(Bloomberg) -- General Motors Co. and Toyota Motor Corp. dominated J.D. Power’s latest U.S. vehicle dependability study, as auto owners reported more problems overall because of technologies including voice recognition and navigation systems.
GM landed three brands in the top 10 and had the leading vehicle in eight categories, more than any other automaker. Toyota’s Lexus luxury division captured the No. 1 spot for the fifth year in a row, the company’s namesake brand ranked fourth and six of its models led their categories. The market research firm’s annual study is based on reports from owners after three years.
The study, released Wednesday, is a benchmark watched by automakers and consumers. J.D. Power again cited technology issues as the industry average rose to 152 problems per 100 vehicles, from 147 a year earlier. Infotainment, navigation and in-vehicle communications systems now account for 20% of all issues reported by customers, the firm said in a statement.
“In the context of conversations around autonomous vehicles, the industry clearly has more work to do to secure the trust of consumers,” Renee Stephens, vice president of U.S. automotive at J.D. Power, said in the statement. “If consumers can’t rely on their vehicle to connect to their smartphone, or have faith that their navigation system will route them to their destination, they’re certainly not yet ready to trust that autonomous technology will keep their vehicle out of the ditch.”
Cadillac was the only one of GM’s four brands not to rank in the top 10. The company’s Buick Verano, Chevrolet Malibu, Chevrolet Camaro and Buick LaCrosse cars; Buick Encore, Chevrolet Equinox and GMC Yukon sport utility vehicles; and Chevrolet Silverado HD pickup were rated highest in their catagories.
Owners of Toyota’s Lexus reported 95 problems per 100 vehicles, the lowest rate for any brand. The company’s models that ranked best in their categories were the Lexus ES and Lexus GS cars, the Toyota Prius v, the Lexus GS SUV, the Toyota Sienna minivan and the Toyota Tundra pickup.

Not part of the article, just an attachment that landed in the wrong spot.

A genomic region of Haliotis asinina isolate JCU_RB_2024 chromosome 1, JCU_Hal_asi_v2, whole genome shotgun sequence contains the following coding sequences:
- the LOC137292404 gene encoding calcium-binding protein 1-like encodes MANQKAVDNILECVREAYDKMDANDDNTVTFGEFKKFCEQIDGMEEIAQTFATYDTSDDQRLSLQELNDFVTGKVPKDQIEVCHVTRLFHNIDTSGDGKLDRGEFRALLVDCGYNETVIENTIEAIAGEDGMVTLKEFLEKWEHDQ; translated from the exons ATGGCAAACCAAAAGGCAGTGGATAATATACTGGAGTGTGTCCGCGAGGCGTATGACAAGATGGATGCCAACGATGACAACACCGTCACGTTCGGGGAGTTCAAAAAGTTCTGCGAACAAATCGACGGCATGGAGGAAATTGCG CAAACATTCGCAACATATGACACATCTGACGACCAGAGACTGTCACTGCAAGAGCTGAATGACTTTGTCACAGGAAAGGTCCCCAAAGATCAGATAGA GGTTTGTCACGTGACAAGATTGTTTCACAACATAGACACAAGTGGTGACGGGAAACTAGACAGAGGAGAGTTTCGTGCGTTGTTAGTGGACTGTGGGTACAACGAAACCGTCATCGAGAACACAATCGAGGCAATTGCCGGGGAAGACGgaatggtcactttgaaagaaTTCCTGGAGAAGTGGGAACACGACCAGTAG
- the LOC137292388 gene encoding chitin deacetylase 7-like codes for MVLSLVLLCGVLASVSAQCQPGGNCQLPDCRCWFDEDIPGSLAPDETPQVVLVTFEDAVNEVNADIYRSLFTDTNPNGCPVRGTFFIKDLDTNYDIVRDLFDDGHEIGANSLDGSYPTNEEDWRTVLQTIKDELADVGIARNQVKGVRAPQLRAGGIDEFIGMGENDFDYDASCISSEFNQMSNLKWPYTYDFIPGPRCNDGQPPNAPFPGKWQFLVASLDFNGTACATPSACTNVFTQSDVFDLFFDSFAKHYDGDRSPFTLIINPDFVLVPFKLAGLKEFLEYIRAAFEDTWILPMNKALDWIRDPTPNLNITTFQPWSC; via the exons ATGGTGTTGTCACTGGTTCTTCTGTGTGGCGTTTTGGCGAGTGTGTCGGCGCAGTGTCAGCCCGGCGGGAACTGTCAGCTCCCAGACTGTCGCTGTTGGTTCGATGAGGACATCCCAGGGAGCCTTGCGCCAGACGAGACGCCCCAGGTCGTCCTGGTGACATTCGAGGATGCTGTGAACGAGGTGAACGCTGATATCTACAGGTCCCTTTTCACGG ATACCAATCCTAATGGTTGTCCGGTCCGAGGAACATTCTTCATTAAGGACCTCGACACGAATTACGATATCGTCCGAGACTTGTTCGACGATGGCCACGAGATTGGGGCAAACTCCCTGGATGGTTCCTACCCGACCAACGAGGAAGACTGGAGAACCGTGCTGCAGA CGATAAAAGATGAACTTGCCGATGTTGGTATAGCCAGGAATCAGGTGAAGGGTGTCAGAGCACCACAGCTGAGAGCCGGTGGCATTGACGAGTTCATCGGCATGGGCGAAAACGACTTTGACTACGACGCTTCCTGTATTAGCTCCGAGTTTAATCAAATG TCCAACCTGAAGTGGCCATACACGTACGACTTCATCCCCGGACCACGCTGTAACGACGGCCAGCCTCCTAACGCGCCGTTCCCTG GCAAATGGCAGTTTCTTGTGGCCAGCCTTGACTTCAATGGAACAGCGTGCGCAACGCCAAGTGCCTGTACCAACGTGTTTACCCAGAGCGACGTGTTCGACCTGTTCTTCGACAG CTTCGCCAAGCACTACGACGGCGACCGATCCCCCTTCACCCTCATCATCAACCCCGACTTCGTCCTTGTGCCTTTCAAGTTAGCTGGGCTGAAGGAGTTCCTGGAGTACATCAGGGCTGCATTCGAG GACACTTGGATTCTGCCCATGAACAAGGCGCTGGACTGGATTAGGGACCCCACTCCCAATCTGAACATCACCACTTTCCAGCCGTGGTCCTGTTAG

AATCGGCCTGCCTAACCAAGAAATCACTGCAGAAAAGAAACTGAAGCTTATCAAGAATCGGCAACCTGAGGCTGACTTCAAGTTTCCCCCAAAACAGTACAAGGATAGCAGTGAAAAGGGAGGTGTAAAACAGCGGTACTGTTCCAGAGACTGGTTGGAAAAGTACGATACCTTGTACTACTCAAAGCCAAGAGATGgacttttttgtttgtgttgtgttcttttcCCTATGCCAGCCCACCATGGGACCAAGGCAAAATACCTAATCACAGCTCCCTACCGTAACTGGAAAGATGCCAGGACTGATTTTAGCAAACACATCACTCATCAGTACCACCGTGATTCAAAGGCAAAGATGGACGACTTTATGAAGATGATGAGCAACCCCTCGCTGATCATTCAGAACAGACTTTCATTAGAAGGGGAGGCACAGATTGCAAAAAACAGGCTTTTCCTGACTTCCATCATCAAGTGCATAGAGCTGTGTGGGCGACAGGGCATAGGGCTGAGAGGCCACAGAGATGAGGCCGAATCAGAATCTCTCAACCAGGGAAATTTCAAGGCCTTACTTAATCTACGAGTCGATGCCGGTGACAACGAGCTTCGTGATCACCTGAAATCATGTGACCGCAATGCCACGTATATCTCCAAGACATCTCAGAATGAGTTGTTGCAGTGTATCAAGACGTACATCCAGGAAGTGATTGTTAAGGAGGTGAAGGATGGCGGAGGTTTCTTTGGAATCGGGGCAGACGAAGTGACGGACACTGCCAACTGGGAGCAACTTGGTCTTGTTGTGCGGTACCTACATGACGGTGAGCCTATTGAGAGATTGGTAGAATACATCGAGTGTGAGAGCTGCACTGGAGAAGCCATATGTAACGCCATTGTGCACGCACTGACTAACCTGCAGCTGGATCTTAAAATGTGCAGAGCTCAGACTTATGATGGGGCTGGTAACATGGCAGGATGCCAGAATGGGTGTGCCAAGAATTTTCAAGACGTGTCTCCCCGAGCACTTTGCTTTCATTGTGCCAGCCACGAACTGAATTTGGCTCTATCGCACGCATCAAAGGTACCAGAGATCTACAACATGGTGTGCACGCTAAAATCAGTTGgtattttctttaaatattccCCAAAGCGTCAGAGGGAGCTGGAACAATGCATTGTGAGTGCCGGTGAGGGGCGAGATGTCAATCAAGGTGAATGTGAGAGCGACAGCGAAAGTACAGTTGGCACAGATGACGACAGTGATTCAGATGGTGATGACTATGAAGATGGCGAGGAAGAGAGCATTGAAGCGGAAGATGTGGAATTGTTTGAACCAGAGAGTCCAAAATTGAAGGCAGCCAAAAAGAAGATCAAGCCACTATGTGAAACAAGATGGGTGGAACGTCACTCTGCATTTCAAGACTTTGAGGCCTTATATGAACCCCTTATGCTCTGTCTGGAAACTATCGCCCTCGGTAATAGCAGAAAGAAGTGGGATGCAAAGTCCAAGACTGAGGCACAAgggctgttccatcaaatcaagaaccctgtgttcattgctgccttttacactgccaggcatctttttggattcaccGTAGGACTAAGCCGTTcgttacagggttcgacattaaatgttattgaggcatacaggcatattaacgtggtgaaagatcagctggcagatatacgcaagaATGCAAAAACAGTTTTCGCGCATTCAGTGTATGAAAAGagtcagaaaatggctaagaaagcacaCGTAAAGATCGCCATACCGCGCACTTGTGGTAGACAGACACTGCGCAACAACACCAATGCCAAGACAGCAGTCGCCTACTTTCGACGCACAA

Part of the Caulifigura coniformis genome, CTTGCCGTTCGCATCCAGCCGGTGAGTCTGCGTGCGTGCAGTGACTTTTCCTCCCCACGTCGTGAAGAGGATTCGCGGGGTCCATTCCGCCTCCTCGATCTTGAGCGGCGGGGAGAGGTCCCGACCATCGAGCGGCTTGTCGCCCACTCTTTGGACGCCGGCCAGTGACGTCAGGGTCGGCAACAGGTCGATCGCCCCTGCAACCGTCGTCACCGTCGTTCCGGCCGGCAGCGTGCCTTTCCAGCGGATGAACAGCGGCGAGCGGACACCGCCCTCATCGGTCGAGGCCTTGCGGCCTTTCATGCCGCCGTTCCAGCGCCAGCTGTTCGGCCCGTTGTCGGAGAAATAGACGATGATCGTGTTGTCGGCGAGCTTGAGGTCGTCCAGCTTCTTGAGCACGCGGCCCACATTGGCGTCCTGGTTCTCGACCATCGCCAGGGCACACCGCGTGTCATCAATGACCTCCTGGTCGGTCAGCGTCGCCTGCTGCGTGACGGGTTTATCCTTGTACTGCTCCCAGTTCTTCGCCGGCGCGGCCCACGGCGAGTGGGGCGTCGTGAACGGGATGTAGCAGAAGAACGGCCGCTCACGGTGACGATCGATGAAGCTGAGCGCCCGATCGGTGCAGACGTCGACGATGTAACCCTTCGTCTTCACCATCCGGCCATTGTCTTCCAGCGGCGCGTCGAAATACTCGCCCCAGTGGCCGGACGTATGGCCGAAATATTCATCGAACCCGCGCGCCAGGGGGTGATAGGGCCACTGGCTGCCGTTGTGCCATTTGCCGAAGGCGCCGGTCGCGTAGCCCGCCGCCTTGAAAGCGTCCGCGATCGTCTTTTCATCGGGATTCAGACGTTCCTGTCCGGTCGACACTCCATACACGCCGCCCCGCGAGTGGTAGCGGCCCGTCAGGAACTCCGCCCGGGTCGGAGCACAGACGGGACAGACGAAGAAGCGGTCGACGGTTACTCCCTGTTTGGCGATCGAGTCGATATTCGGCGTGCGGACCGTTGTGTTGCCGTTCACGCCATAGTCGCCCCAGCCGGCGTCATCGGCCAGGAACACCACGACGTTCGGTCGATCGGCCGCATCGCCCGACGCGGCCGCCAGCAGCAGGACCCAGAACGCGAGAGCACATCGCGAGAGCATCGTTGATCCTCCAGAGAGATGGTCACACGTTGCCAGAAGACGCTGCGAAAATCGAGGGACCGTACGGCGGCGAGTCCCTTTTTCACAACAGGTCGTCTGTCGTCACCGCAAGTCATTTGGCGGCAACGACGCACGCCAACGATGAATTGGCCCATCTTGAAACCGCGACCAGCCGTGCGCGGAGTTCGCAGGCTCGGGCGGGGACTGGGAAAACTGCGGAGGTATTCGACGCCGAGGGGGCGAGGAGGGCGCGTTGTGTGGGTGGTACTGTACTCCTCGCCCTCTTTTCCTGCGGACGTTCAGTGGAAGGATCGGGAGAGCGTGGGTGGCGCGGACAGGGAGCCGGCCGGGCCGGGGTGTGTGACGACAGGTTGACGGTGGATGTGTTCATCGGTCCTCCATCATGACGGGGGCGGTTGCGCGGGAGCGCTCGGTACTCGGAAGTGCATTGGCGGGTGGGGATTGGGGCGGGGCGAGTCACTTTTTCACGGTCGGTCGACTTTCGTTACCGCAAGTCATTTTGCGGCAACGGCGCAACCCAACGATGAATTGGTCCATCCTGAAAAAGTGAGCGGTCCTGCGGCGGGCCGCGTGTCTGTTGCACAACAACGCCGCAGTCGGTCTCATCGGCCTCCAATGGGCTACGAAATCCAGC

The 2016 J.D. Power study comes amid the recall of millions of vehicles to replace potentially defective Takata Corp. air bags, which can deploy with too much force, spraying shrapnel at passengers. The bags are the subject of the largest automotive safety recall in U.S. history and have been linked to at least 10 deaths.
At the same time, Volkswagen AG’s namesake brand has been working out its own recall plan with U.S. regulators after the company admitted to installing devices meant to defeat emissions tests. Volkswagen has stopped deliveries of most of its diesel-powered vehicles in the aftermath of the scandal. The Volkswagen brand’s number of problems per 100 vehicles rose to 169 from 165 a year earlier and again was below the industry average.
“The decline in reliability coupled with a record number of vehicle recalls and safety-related complaints affect consumer confidence,” Stephens said. “Dependability has a direct impact on purchase decisions and brand loyalty.”
J.D. Power’s study found that 55% of owners who experienced no problems with their vehicle ended up buying from the same brand again, while just 41% of owners who experienced three or more problems with their vehicle stayed with the same brand for their next purchase.
The research firm, a unit of McGraw Hill Financial Inc., said it collected responses from October through December from 33,560 original owners of 2013-model vehicles. The study ranked 32 brands. The list didn’t include Jaguar or Tesla because of small sample size.
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